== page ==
Denver’s history really began with a gold rush in the mid 1800’s, when more than 100,000 prospectors came to the Rocky Mountains to make their fortune. The Pike’s Peak Gold Rush ensued, and Denver City was founded in November of 1858. At that time it was still part of the Kansas Territory, and was named after the Kansas Territorial Governor, James W. Denver.
The Provisional Government of the Territory of Jefferson was formed on October 24th, 1859, and Robert Steele was elected Governor. The new legislature that was established on November 7th of that year went to work immediately and on Dec. 3rd, voted to incorporate the City of Denver.
President Buchanan signed an Act of Congress on Feb. 28th, 1861, that renamed the Territory of Jefferson to the Free Territory of Colorado, and newly elected President Lincoln delegated the office of the Governor of the Territory of Colorado to William Gilpin. In 1865, Denver City became the territorial capital and was renamed Denver. Colorado was admitted to the union on Aug. 1st of 1876, and in 1881, Denver officially became the capital.
On June 24th, 1870, the dream of bringing to life the Denver Pacific railroad was realized and it brought in much needed commerce, tourism and freight. The completion of this project allowed the city to grow exponentially from a population of 5,000 to 100,000 in just twenty years, and that considerable growth continues today.
By 1880, the search for precious metal in the Rockies turned from gold to silver, and a young and wild Denver went through a bawdy period marked by gambling, trollops and crime.
The Brown Palace was built and topped at ten stories, and its owner, “The Unsinkable Molly Brown”, became an historic icon when she survived the sinking of the Titanic. Her house (now a museum), and the Brown Palace Hotel, are still popular places in Denver.
Music and fine arts found their way into the small metropolis and The Apollo, The Tabor Opera House and the Denver Theatre became mainstays of Denver’s cultural landscape. Today, Denver is one of the biggest hubs of performing and fine arts in the nation.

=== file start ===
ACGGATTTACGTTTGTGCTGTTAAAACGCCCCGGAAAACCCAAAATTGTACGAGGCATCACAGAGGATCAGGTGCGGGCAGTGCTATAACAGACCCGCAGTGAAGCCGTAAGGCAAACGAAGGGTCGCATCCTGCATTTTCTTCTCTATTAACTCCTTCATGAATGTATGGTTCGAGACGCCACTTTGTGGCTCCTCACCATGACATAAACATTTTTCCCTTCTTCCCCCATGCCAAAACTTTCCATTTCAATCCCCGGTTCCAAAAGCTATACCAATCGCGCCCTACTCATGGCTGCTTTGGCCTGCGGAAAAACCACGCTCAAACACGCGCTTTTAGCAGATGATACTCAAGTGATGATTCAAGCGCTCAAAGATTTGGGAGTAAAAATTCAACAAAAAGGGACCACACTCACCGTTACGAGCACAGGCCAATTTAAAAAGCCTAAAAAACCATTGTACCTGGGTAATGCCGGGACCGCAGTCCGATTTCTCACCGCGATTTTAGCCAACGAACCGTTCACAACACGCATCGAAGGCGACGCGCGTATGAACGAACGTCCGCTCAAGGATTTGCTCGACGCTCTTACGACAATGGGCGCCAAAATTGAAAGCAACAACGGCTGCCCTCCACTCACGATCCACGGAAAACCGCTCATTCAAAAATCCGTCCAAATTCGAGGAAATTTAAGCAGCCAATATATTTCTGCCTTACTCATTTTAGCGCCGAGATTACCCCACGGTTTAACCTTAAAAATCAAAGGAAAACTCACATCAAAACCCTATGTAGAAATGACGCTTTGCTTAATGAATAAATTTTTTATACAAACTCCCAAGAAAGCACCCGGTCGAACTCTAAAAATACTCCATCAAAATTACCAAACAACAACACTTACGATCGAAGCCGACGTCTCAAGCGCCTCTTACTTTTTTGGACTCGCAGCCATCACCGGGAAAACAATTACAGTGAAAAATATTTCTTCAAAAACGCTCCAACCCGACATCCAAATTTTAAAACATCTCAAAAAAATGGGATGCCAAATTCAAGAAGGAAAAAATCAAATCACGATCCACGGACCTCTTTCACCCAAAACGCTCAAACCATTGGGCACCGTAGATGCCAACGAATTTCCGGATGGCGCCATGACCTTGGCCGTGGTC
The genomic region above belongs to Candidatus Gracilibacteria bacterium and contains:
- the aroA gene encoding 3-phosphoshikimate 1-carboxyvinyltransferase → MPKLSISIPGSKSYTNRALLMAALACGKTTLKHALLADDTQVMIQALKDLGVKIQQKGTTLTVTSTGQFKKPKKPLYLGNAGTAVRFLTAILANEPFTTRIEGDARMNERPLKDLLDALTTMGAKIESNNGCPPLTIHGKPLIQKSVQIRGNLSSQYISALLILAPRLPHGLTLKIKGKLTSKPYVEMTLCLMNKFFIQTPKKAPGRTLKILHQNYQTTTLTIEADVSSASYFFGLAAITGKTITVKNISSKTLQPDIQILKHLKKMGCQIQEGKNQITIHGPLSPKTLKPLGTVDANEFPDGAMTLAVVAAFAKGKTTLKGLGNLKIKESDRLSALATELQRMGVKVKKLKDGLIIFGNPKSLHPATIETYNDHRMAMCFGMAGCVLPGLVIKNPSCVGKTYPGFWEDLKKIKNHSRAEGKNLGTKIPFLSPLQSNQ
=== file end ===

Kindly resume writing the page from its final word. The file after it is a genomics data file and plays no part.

Caroline Nichols Churchill was a key figure in the women’s suffrage movement and in bringing the vote to women in Colorado in 1893, twenty-seven years before the country enacted the nineteenth amendment (the Susan B. Anthony Amendment) giving all women the right to vote, on Aug. 26th, 1920.
The National Western Stock Show began in 1907, bringing in cattle ranchers and cowboys from all over the west. The Stock Show continues to be a major annual event every January and the holiday lights on the City and County Building stay up until the Stock Show is over towards the end of January, every year.
1908 brought the Democratic National Convention to the city and put Denver in the national spotlight. One hundred years later, in 2008, the Democratic National Convention was again held in Denver, during which a landmark and historic event took place when the convention chose Barack Obama as their candidate for the Presidency of the United States. No convention had ever chosen a black person for candidacy before.
World War II generated new industry throughout the city, and population continued to increase as well as commerce and manufacturing, expanding the business trades of the city, bolstering the economy and growing the opportunities for livelihood among the citizens.
Wellington Webb became the city’s first black mayor in 1991 and during his terms as mayor (until 2003), he instituted enormous advancement for the city through a new airport, a convention center, Coors stadium, and many community focused programs. He and his wife Wilma Wellington were able to get legislation passed that brought about Martin Luther King Jr. Day and Wilma coined the phrase “Marade”; a blend of a march and a parade, which is held every year on MLK Jr. day; the marade starts at City Park and several thousand people march down Colfax Avenue to Civic Center Park in celebration of the day and of Martin Luther King, Jr.